Merry Christmas from Prague! Like most of Europe, the Czech Republic observes Christmas on the evening of the 24th, so today was reasonably open for doing things. This meant that as well as having mulled wine and foot at Christmas markets… I went to the Franz Kafka museum. Based on some online reviews, I knew going in that it wasn't the most inspiring of museums (and it wasn't), but I enjoyed learning more about an author who I merely have a passing acquaintance with. I did find it interesting that, as an insurance writer in early 20th century Prague, he was a public servant (basically more Health and Safety than businessman) and in fact was fairly good at it. That said, it's also well known that he hated the bureaucracy that he had to navigate (ironically, due to his success at his job), and that some of his experiences (along with a fair amount of Tolstoy) probably inspired his novella "The Trial".
One thing that did strike me from the museum was that the original title of this book in German is Der Process (with similar titles in Spanish and Swedish). So The Trial could also be about The Process.
If a grinding process can seem insensible, the Capture the Approval game from the people at the Employment and Social Development Canada (ESDC) looks like a response that's less, er, Kafkaesque. Lindsay Chan, Jane Lu, Jordan Storozuk, and Aaron Jaffery delivered this at a FWD50 workshop called "Delivering at the Speed of Trust" and have written up their reflections.
This month in digital government and design
There are some great pieces out from the Canadian Government. Aside from the previously mentioned EDSC, Martha Edwards has written a powerful article about how she's never done co-design and why.
In my slow attempts to get things out of my head, I wrote about being a more responsible GOV.UK Service Assessor.
From the start of the year but something I only discovered recently: this deep dive by Howard Rheingold on online community governance models.
Sometimes patterns need to be changed - Mat Johnson on changing entry point patterns for 111 digital screens.
Tolu Adegbite of Spotify talks about why you should describe all skin colours in alt text.
I like stories of content and interaction design working together: here's one from Danielle Spinage and Hannah Chan at Essex City Council on improving the 'report a concern about a child' page.
Voice assistants aren't doing well: Amazon has announced that Alexa was a failure, and Mark Pesce suggests that their failure is because there's no actual user need for them.
I've enjoyed Nour Sidari's writeups of being in the Civil Service's (highly competitive) Future Leaders Scheme. Her latest (and perhaps last? It's hard to tell) post is thinking out loud in the best possible way: full of challenges and concerns.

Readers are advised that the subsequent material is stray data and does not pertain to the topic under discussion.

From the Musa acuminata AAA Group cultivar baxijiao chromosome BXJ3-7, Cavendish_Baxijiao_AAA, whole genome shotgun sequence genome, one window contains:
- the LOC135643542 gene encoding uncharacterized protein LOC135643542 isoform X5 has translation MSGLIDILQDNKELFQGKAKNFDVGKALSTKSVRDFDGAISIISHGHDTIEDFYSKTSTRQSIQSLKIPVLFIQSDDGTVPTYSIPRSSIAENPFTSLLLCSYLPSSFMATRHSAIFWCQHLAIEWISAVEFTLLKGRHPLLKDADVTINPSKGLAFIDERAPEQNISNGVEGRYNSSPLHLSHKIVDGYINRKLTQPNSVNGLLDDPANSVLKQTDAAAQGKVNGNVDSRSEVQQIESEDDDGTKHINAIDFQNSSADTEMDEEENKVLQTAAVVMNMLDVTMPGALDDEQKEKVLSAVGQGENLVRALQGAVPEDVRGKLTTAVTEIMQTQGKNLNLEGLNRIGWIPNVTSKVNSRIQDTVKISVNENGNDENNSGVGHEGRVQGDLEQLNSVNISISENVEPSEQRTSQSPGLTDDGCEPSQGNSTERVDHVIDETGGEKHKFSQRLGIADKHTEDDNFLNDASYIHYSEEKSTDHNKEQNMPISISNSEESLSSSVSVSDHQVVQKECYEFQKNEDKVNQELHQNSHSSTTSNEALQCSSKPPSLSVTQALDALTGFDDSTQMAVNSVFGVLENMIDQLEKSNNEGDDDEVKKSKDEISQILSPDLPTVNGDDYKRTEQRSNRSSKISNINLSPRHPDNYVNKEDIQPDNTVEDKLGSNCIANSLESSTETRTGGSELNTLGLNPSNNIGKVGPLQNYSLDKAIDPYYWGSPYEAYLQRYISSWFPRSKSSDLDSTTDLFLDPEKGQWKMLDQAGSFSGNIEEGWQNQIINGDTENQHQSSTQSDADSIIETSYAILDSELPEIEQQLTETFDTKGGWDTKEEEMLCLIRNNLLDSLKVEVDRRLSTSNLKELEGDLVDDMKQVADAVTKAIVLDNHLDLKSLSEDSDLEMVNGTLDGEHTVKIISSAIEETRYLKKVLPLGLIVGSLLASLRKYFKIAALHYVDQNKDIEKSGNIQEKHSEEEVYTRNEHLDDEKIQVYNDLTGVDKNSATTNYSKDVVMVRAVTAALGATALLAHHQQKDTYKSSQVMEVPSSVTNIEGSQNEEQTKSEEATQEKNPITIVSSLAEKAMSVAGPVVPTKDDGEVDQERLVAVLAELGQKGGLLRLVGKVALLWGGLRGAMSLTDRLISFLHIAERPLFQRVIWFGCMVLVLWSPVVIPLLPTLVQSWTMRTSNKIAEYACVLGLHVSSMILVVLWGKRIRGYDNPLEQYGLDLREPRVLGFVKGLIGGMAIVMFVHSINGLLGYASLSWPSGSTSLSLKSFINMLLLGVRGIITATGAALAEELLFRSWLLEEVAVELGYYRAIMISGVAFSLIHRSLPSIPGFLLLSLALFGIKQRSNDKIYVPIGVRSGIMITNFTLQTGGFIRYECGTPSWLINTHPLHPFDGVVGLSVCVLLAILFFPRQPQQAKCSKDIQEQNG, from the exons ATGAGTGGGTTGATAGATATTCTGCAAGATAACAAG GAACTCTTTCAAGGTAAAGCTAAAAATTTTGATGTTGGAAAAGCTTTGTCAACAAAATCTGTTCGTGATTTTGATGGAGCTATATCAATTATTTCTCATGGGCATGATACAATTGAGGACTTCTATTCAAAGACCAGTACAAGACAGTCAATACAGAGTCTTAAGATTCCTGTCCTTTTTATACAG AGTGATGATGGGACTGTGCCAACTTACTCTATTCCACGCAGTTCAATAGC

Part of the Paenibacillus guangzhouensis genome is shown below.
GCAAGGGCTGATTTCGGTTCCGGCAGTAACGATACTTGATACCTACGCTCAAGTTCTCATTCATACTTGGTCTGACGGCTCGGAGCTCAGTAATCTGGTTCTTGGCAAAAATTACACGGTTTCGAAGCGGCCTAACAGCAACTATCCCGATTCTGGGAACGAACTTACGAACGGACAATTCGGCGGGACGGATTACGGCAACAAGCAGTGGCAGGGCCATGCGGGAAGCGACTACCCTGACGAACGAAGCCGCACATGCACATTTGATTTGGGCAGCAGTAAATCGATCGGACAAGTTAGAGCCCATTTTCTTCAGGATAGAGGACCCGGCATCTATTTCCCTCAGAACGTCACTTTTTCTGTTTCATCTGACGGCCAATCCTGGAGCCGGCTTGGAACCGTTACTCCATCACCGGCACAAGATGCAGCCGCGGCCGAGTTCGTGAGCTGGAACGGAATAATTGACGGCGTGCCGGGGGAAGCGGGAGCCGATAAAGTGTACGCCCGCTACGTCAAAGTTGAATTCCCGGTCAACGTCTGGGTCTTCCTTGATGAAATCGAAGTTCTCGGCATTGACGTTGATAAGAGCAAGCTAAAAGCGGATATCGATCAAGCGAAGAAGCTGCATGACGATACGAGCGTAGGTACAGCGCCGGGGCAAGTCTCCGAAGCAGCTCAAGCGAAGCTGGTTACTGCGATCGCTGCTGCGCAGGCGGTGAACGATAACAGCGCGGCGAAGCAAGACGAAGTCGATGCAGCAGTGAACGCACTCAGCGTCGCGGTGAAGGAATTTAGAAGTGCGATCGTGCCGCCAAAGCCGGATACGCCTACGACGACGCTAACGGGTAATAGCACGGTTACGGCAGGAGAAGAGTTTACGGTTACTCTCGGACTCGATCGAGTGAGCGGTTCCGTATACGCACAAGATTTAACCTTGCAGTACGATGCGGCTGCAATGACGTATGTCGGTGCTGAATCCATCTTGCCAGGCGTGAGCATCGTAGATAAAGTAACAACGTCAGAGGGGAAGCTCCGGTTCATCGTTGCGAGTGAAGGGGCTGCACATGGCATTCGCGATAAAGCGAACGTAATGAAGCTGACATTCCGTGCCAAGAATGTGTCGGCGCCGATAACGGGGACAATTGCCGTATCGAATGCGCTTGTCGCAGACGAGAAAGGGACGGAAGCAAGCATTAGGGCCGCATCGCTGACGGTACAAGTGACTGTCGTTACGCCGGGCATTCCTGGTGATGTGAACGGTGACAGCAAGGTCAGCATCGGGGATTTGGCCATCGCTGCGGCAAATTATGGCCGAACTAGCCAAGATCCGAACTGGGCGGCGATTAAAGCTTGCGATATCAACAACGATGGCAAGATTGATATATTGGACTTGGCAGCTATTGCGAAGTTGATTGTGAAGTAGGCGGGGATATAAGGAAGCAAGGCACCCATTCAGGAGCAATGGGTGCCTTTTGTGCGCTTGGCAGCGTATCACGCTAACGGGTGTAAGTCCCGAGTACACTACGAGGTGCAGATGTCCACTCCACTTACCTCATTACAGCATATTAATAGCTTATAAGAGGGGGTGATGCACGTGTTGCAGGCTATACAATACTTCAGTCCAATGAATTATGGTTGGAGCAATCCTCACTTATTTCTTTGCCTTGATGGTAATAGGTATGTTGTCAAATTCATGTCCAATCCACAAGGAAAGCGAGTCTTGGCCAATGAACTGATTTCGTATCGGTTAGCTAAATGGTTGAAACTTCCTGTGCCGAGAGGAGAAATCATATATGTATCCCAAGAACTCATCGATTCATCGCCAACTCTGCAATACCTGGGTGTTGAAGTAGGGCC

Speaking of leaving: I went to Craig Abbott's leaving drinks as he departs not only his role as Head of Accesibility at DWP but the civil service entirely. He's given use the leaving presents though, with blog posts like this one on making microservices assessible (spoiler: you can't, try to use headless architectures instead).
Why we need strong feedback loops from frontline staff: a story from Australia of a civil servant seeing incorrect debt notices happening (robodebt) but no one listening to her.
And to end on a more positive note: my friend Clare Hussey has written about her hidden disability story and her resulting mission to improve support in the civil service for those who are neurodiverse.
Christmas is wonderful from an international perspective. While the weirdest thing about NZ traditions is our obsession with the song 'Snoopy's Christmas' (oh, and also our own version of the 12 Days of Christmas … which means that I have problems in UK Christmas quizzes), other countries have their own quirks. This year I found out about Austria's Krampus via Instagram, and South Wales's Mari Lwyd. I also discovered that here in the Czech Republic, everyone watches an 80s comedy S tebou mě baví svět (With You the World is Fun).
Everyone has probably watched Love Actually this year. However, I keep pointing people to the Jezebel article that was way ahead of everyone in pointing out how deeply problematic it is.
Far less problematic:
A lot of people have left Twitter. However, some have compared this to "white flight". Tim Wise has more on this (paywalled).
Miziyaki of Studio Gibli on AI, pain, and a disabled friend
We had a cold snap in the UK earlier this month. I did OK in the house thanks to heated throws and sheepskin boots, but hadn't thought through going outside in ice so stayed in. (I found out too late about snow grips, before the next freeze I'll probably get some Yaktrax). However, in the interim, I liked this take on how different parts of London take the cold.
Finally, I've started to collect suspiciously specific warning notices. This is my favourite so far:
See you in 2023